Item: If you have made someone fall under, and want to distress him without a weapon, lay yourself athwart onto him, and lock his left arm below around him by the visor, and pull it up, as is pictured there, so he must surrender.
 Mark, one binds you with the staff, then remain firmly standing in the feeling, and go meanwhile and wind in above over his staff on the neck, as here depicted stands, and go fast in that he may not come to work.
 Mark, then one binds-on you above, and you feel that he will wind above over on the neck, then step quickly forwards with the left foot and strike his point away with your left point, as here depicted stands, and thrust the same point in his face.
 Mark, then you will wind one above, and he strikes your point away, then let your left hand drive from the staff, and let the staff go around, then you strike him on the head, as here depicted stands.
 Mark, one binds you above in long, then throw your staff and come in with the left point, and meanwhile go and grasp his staff in your hand, and wind through him, as here depicted stands.
 Mark, one binds on you above strongly, and will force you over with strength, then grasp his staff quickly to yours and clamp his fingers, and wind the staff in quickly on his neck. Wind, step behind him, as here depicted stands, then you throw him on the back.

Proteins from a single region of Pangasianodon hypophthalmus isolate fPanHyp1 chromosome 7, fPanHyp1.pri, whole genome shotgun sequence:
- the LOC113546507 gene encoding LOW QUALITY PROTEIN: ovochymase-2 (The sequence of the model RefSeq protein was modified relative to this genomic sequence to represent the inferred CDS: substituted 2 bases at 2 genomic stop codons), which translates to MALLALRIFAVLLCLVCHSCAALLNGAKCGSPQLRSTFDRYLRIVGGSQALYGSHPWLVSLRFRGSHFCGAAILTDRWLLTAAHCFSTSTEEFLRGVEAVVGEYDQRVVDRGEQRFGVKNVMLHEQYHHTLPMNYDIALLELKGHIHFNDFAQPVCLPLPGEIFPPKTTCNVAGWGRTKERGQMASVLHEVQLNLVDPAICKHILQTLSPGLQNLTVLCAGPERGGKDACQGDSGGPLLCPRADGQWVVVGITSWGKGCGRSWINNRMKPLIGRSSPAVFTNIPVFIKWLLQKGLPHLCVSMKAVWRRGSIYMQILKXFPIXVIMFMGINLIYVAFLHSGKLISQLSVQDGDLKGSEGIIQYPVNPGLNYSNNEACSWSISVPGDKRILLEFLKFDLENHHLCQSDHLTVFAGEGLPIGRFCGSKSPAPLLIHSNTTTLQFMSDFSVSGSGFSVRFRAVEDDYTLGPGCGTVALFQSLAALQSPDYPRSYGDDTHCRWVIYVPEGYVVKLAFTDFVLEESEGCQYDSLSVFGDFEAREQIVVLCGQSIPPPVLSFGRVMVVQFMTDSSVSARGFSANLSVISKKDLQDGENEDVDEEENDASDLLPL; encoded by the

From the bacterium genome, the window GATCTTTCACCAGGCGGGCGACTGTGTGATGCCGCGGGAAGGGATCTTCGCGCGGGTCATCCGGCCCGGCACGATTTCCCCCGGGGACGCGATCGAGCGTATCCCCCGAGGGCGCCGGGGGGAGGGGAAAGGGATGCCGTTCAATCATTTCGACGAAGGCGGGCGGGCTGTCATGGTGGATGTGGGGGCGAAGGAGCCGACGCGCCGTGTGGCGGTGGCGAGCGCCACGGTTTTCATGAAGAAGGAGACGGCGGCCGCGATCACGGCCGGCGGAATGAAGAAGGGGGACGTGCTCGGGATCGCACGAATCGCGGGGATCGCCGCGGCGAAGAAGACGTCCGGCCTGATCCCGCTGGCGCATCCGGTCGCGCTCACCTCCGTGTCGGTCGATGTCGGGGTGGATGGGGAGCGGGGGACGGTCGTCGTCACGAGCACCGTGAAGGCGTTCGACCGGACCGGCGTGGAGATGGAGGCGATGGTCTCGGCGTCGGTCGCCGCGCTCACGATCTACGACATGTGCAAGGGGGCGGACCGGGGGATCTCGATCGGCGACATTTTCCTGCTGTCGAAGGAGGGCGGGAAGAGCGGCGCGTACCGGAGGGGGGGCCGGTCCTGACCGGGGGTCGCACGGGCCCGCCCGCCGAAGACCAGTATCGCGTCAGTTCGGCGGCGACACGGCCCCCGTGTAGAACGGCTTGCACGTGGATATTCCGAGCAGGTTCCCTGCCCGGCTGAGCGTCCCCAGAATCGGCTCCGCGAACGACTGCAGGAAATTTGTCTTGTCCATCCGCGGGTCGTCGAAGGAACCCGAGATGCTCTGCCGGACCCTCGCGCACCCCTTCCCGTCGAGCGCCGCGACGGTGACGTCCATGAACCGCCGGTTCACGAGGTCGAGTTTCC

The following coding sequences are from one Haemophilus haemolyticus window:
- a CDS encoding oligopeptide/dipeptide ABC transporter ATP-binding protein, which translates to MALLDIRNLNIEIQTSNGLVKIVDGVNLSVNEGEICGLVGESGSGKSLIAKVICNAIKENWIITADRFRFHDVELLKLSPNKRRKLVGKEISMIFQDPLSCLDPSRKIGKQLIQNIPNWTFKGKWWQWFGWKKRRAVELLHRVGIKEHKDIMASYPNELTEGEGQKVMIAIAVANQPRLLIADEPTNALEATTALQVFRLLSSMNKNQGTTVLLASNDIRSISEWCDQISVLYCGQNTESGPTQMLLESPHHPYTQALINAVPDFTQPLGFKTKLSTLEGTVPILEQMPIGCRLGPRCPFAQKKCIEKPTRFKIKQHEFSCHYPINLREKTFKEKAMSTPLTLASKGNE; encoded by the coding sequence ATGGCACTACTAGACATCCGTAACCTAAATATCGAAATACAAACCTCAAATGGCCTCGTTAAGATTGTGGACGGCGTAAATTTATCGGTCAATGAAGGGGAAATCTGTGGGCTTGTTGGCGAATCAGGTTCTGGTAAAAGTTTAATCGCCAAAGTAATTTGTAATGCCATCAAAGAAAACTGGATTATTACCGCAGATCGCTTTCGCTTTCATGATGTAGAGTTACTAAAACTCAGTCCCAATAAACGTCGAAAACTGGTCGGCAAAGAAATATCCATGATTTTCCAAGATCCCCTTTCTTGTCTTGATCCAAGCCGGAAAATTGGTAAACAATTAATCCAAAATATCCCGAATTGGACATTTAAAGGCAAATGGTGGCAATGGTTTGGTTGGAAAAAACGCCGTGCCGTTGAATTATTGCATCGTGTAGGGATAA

Mark, the setting-offs for the shooting are of three sorts, as is customary, they shall not be described here.
 This technique shall additionally also not be described.
 Mark, one binds on you very strongly and runs in on you, so run meanwhile with your head through, as stands described in the sword.
End the 8 standings in staff
[barely legible] Enndt der 8 stennd jm stenglin
New York Transcription (1838)
For further information, including transcription and translation notes, see the discussion page.
|Index:Rast Fechtbuch (Reichsstadt "Schätze" Nr. 82)
|Index:Reit und Turnierbuch (MS KK5247)
|Index:Confectbuch von Abrichtung vollständiges Turnierbuch (Cod.Guelf.1.6.3 Aug.2º)
|New York Version
|Index:Reit und Turnierbuch (MS 23.279)
- Lee, Lucien (2022). "Messerfecten from the Augsburg Tradition." Bauman's Fight Book: Augsburg University Library Ⅰ.6.4º 2: 129-156. Ed. by Michael Chidester. Medford, MA: HEMA Bookshelf. ISBN 978-1-953683-27-4.
- Walczak, Bartłomiej (2022). "Bauman Dagger Techniques and the Augsburg Group." Bauman's Fight Book: Augsburg University Library Ⅰ.6.4º 2: 103-128. Ed. by Michael Chidester. Medford, MA: HEMA Bookshelf. ISBN 978-1-953683-27-4.
- Zwischen der Abbildung der Kämpfer ist hier ein Text eingefügt, auf Vorlage schwer lesbar, von anderer Hand.
- „von stangen varn“ würde hier eigentlich mehr Sinn ergeben. Gegen ein „u“ spricht der fehlende Umlaut. „nn“ würde aber keinen Sinn ergeben. Die letzte Silbe könnte auch ein „er“ sein.
- Man könnte fast meinen, der Schreiber verliert langsam die Lust ;-)
- Vermutl. hat hier der Schreiber das „e“ vergessen.